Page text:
How do you find your clients as a freelancer or small business? Referrals? Networking? Social media? Chances are you’ll pick up a few through these routes, but the big money usually comes from pitching for work.

Pitching can be an intimidating task, especially if you don’t come from a sales or negotiation background. But a little gentle persuasion and a convincing pitch document can help land you that perfect project that will keep both you and your bank manager happy. Here are five steps that can help boost your confidence, pitch to your dream client and land the project.

Work out what your USP is

Whether you’re pitching face-to-face or sending over a pitch document, it’s essential that you know what your unique selling point (USP) is. Do you have years of experience with big brands? Specialise in a specific industry? Have a network of contacts that will be crucial for a successful campaign? Clearly highlighting your USP could clinch the deal for you and make you stand out from your competitors.

Marie Forleo, an author, coach and personal development expert, is a great example of a woman who knows her USP – sassy, no nonsense, and useful business advice. She also knows her ideal client: women who want their own successful businesses. She’s built her company around her core skills and interests, which set her apart in a crowded, commoditised market. The lesson: less is often more. Work out how to sell yourself and your company in a sentence or less.

Find your ideal client

It may be tempting to adopt a scattergun approach to pitching. This could either mean spending a great deal of time creating a bespoke pitch for each potential client or sending the same pitch to everyone.

The first strategy may create some successful leads but the results may not justify the investment of time and effort. The cookie-cutter strategy of sending a generic, indiscriminate pitch is unlikely to yield many high-quality results.

We’ve all received messages from companies – perhaps an email suggesting you work together – where they have clearly cc’d in several others and not addressed it personally. It’s not exactly a winning approach.

A much more effective approach to pitching is to clearly understand who your ideal client is, identify their particular needs and issues, and approach them personally.

Get as many details as you can

Your pitch will need to be customised to each individual client, so one of the first things you’ll need to do is to research their situation. Don’t rely on their website or current social media – this will only tell you the good stuff, and you need to know about their pain points.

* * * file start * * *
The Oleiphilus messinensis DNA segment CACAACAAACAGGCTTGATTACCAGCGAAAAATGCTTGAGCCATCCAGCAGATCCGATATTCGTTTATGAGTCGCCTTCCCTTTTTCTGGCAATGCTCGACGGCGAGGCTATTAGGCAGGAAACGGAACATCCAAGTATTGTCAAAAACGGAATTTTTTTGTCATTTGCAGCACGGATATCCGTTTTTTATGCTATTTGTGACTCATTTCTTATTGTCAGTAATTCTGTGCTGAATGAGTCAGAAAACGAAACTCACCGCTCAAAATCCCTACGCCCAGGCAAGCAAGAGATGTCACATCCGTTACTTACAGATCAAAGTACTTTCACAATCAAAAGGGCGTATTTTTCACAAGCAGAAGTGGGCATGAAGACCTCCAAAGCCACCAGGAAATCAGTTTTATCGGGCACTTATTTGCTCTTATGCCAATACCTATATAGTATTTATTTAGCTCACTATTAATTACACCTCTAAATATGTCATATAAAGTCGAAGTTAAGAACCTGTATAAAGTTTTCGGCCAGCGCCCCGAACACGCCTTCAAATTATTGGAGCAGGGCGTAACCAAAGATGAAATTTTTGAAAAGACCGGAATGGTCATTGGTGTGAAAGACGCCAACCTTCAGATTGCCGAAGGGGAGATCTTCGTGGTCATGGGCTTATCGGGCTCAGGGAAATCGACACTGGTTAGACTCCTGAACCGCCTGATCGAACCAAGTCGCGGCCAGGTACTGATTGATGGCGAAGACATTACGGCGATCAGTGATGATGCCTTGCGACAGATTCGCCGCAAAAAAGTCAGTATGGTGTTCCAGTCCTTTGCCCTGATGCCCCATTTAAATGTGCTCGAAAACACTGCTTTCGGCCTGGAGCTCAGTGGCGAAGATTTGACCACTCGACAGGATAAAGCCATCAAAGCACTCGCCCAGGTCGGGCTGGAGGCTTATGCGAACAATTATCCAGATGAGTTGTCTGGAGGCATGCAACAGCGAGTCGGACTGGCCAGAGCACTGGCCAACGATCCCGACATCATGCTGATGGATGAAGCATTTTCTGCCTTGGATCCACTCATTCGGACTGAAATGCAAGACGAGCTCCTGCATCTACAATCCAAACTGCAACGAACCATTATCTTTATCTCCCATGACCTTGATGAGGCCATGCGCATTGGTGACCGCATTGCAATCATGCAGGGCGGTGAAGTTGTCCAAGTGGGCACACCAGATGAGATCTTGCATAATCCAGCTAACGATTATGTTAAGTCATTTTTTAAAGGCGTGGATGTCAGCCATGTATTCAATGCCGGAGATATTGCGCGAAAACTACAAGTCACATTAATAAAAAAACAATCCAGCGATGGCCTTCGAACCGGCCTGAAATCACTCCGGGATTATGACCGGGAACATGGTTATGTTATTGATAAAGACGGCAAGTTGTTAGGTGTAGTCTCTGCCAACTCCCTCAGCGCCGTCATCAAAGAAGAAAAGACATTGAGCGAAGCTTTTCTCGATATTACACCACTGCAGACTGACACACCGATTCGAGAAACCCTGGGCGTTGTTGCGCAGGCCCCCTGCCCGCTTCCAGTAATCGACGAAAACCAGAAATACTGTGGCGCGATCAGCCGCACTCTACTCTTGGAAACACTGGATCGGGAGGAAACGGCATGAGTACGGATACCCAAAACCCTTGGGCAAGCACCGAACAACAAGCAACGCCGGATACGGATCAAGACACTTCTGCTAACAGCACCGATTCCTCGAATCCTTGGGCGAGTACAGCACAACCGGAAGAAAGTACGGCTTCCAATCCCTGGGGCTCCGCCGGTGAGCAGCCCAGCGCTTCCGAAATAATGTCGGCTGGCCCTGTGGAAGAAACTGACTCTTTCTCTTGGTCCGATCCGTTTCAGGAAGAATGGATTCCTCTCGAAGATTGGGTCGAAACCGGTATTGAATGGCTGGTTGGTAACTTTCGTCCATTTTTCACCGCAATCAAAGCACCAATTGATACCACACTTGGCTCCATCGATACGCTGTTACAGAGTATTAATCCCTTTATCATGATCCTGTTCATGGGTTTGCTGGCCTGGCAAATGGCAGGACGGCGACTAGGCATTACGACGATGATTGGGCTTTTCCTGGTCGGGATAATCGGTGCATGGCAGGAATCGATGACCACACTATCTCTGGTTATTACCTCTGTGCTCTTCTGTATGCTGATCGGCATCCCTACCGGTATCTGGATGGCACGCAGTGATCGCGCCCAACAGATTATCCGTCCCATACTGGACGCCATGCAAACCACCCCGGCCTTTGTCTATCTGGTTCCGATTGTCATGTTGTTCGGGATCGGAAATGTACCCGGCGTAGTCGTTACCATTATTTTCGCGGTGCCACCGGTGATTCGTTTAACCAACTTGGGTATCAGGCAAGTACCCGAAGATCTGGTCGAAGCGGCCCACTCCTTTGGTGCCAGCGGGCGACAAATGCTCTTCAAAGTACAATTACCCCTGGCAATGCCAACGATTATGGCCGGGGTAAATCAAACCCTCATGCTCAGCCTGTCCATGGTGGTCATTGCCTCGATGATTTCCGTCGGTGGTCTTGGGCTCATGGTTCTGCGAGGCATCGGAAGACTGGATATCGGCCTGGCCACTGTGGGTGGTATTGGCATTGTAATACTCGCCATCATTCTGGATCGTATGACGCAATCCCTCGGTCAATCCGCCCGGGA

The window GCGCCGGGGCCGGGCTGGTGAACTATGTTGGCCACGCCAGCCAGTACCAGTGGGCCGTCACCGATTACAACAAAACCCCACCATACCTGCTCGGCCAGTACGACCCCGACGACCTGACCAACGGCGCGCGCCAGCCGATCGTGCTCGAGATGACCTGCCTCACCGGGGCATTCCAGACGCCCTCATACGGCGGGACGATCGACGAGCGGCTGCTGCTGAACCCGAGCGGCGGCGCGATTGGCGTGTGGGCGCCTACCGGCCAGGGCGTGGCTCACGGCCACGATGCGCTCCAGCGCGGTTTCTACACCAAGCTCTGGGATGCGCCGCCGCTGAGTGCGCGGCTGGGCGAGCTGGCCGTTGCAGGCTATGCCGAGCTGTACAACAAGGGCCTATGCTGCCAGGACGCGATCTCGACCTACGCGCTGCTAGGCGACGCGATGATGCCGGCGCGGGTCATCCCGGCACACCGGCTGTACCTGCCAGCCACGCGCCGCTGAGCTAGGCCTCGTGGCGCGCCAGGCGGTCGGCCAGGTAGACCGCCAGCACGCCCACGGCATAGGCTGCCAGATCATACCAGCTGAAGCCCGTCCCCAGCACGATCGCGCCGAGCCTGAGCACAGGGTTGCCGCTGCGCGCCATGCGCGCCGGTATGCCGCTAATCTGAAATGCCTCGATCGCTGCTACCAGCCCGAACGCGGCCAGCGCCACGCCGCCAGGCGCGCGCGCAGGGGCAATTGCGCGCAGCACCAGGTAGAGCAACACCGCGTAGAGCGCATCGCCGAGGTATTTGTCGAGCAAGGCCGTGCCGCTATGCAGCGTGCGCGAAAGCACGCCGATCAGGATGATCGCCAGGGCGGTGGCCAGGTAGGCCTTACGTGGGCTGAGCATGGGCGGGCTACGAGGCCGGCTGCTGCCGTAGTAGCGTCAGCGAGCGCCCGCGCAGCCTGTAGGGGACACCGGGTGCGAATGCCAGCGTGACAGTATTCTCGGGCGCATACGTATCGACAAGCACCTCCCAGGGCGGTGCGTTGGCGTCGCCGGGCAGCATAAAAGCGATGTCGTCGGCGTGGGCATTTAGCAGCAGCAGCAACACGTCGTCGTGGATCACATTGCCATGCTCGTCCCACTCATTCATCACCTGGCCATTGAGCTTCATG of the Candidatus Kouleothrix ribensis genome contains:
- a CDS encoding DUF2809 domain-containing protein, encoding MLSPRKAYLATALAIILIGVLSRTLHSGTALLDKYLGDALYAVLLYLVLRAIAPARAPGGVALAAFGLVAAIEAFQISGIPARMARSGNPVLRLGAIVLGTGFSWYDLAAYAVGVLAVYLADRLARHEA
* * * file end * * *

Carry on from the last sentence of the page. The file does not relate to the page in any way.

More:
You also need to make sure you know the market or industry well, and know your own business inside out.  When Sharon Wright went on Dragons’ Den in 2009, she managed to win the Dragons over with her USP, her deep knowledge of her product and its place in the international market.

Create a killer pitch document – and customise it

Your choice of pitch format depends on whether you’re going to be presenting your pitch in person or sending it across. Your pitch document doesn’t just have to be a standard text document. PowerPoint presentations can work well – allowing you to get straight to the point and use graphics to illustrate your work.  Be warned though: the phrase ‘death by PowerPoint’ has been around since 2001. Try Prezi for a more interactive, sleek and modern presentation.

You have plenty of free resources at your disposal to make your pitch stand out – you could even include a mini animation using tools like PowToon or GoAnimate as an introduction to what your business is about. Try to make it as easy to edit as possible though, for future pitches.

Finally, think about who you’re pitching to. A traditional hard sell pitch might leave your recipient bewildered. A softer selling approach – which is particularly popular in female networking groups and over social networking sites – revolves around a more relaxed conversation and gentle questions that can tease out opportunities.

Nail the basics

So, what do you include? The basic framework is:

  • Introduce yourself, including what you specialise in. You don’t need to give them your entire bio (more of this info can go at the end)
  • A basic overview of what their current situation is
  • What you can do (keep it general – you don’t want them using your ideas with someone else)
  • Your fees

You can create a basic template for this, then tweak it for each individual pitch. It doesn’t need to be an entire booklet. Why waste your time and theirs creating something they’re unlikely to spend more than a few minutes reading?

To summarise – keep it short and simple, customised and clear what you’re about.